Wednesday, July 27, 2011

True Closeness

"Fix Me!"

This is the cry of the heart of many of us.  We beg for God to "fix us."  We want therapists to "fix us."  We want to fix ourselves.  So, we relentlessly pursue our goal.  Our focus is predominantly performance-based.  And when God doesn't fix us, we become angry with Him or decide He does not care.  When therapists don't fix us, we find another or slump in despair, believing we cannot be fixed.  And worse, when we cannot fix ourselves, we attack, condemn, beat on, punish, and isolate ourselves -sabotaging the thing we truly need: true closeness with God and others.

When the cry of our heart is "fix me!", we dictate the terms of the relationship with God (and with others).  Have you noticed that?  And why doesn't God comply?  Why doesn't He answer our desperate demand to have our person flaws and foibles and shortcomings fixed?  It seems like He doesn't, at least not to our satisfaction.  Why could it be?  Could it be that God doesn't want to settle for that?  Could it be that God doesn't want a relationship that is not really a relationship?  Could it be that what God desires is closeness -the very thing you are avoiding with your demanding attitude?

Yes, being free from your problems, from your flaws, from those things you struggle with which make life so difficult, might solve some things.  But it is a pretty low goal.  It is a goal that God really doesn't care much for.  After all, He could have "fixed" us in a myriad of ways.  But He didn't.  Instead, He chose to come down to us.  To stoop to our level, if you will.  He entered our world as one of us, Immanuel, God with us.  Could it be that He chose this way to redeem us because it is the only way to break down our constant need to climb our ladders and avoid the very thing we need most -closeness with our Maker?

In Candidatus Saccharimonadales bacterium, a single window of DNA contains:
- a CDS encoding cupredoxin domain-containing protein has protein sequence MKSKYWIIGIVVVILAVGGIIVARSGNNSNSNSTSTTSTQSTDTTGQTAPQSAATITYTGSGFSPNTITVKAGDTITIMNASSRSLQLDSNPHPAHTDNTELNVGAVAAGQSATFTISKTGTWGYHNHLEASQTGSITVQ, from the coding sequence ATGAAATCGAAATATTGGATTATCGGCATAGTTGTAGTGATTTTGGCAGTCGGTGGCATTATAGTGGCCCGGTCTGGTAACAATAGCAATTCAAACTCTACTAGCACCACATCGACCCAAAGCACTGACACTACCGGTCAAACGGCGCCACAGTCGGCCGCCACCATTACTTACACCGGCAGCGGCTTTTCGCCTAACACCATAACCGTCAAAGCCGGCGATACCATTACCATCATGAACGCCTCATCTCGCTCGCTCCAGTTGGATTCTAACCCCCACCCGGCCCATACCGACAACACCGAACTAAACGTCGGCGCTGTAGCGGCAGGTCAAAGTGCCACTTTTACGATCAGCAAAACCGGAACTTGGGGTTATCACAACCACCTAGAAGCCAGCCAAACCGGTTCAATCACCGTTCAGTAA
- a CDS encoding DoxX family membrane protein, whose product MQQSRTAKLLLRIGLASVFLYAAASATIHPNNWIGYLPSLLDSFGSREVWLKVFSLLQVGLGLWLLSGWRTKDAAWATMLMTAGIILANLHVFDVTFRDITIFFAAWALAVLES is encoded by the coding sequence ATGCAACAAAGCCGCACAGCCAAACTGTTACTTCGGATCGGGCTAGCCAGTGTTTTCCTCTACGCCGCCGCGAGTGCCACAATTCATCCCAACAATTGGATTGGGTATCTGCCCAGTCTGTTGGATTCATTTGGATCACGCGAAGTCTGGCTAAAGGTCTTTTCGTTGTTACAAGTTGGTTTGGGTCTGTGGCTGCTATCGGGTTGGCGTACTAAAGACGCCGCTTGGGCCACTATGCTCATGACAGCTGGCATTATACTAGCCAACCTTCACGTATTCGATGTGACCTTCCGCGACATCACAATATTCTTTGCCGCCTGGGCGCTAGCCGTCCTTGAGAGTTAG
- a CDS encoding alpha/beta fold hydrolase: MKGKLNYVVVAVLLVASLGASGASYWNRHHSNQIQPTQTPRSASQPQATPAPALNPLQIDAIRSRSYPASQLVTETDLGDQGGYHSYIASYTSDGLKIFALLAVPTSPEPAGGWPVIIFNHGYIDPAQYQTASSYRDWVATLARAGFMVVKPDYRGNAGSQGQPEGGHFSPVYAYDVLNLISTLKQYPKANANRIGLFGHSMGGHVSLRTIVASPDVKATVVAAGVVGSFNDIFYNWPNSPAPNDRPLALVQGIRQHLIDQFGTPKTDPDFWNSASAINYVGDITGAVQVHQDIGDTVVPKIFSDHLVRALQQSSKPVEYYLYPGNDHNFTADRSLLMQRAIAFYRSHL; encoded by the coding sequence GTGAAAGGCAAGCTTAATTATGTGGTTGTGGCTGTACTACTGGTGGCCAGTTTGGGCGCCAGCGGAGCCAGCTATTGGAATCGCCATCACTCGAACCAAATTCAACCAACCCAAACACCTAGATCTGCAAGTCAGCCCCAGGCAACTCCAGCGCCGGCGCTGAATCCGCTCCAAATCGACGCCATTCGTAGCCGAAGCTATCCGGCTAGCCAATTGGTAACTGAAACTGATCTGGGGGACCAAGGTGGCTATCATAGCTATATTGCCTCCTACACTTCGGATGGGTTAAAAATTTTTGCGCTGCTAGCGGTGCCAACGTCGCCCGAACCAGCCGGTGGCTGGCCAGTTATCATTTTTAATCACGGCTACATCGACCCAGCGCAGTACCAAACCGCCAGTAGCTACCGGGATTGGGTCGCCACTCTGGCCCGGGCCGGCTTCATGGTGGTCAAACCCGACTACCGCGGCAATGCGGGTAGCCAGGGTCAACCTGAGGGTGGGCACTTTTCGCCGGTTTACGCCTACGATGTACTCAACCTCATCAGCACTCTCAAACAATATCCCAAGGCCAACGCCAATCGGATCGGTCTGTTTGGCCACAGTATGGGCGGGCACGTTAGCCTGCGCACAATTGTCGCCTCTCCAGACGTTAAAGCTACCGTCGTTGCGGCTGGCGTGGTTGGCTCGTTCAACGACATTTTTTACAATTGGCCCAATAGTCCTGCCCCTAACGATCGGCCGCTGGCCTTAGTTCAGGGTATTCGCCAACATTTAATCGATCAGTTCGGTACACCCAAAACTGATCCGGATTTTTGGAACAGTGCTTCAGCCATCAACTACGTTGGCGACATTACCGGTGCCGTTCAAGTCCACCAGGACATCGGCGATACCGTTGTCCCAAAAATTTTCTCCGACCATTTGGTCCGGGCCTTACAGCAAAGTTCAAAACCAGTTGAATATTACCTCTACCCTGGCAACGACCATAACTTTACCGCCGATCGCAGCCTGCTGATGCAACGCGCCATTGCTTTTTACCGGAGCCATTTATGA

This is what is so insidious about religious moralism.  It is easy to see that outright sin, like committing adultery or murdering someone or stealing, would separate us from God and get in the way of a relationship with Him.  But religious moralism, trying to relentlessly "fix" ourselves morally and spiritually, creates the same problem in a less obvious way.  See, it looks like we are being close with God.  It looks good.  It looks all spiritual.  But you aren't close with someone you are trying to buy off with your good deeds.  You aren't close with someone you are trying to placate in order to keep yourself from being punished.  You aren't close with someone when you hope to manipulate their blessing by your behavior.


True Closeness

But God did come down.  God did stoop to our level.  Jesus is "God with us."  He did walk in our shoes.  He did enter our suffering.  He did bear our sins by dying for them.  He did rise from the grave for us as the first of a new creation.  And He sent His Holy Spirit to be with us.  And by His Spirit, He created His Body here on earth -the Church, the body of all believers all over the world.

By grace alone through faith alone we belong to Jesus and become part of this new creation.  We are accepted by God purely as a gift, by what Jesus did on our behalf.  Our flaws and sins are covered by His blood.  All obstacles are removed.  Obstacles to what?  To merely being forgiven and accepted?  No.  Being justified, accepted, forgiven, and reconciled to God are but means to an end.  What is the goal of all of these things?  We get God.  We get closeness, true closeness, with God.

And in this new creation, we are told there is no Jew nor Greek, no slave nor free.  What is the purpose of that?  Is it just a nice thing to say?  No, it is so that all the world's performance standards and ways we classify ourselves as better or worse than others come to naught and we are enabled to just be -to be close, to be in community without the strife and without the competitive, self-serving, comparative individualism. 

Can you remember back to when you were really little?  Maybe you didn't have true closeness like that.  Maybe you remember wanting it but not getting it.  All of us missed it in some degree because we all have imperfect parents and siblings and friends and teachers who need Jesus just as much as anyone else.  But some of us missed that more than others.  And over the years, we have become jaded and dull to the idea of true closeness.  What is it even?  We certainly don't know.  We gave up and settled for "fix me."  We became fixed on performance to deal with the pain and anger and difficulty in life.

No comments: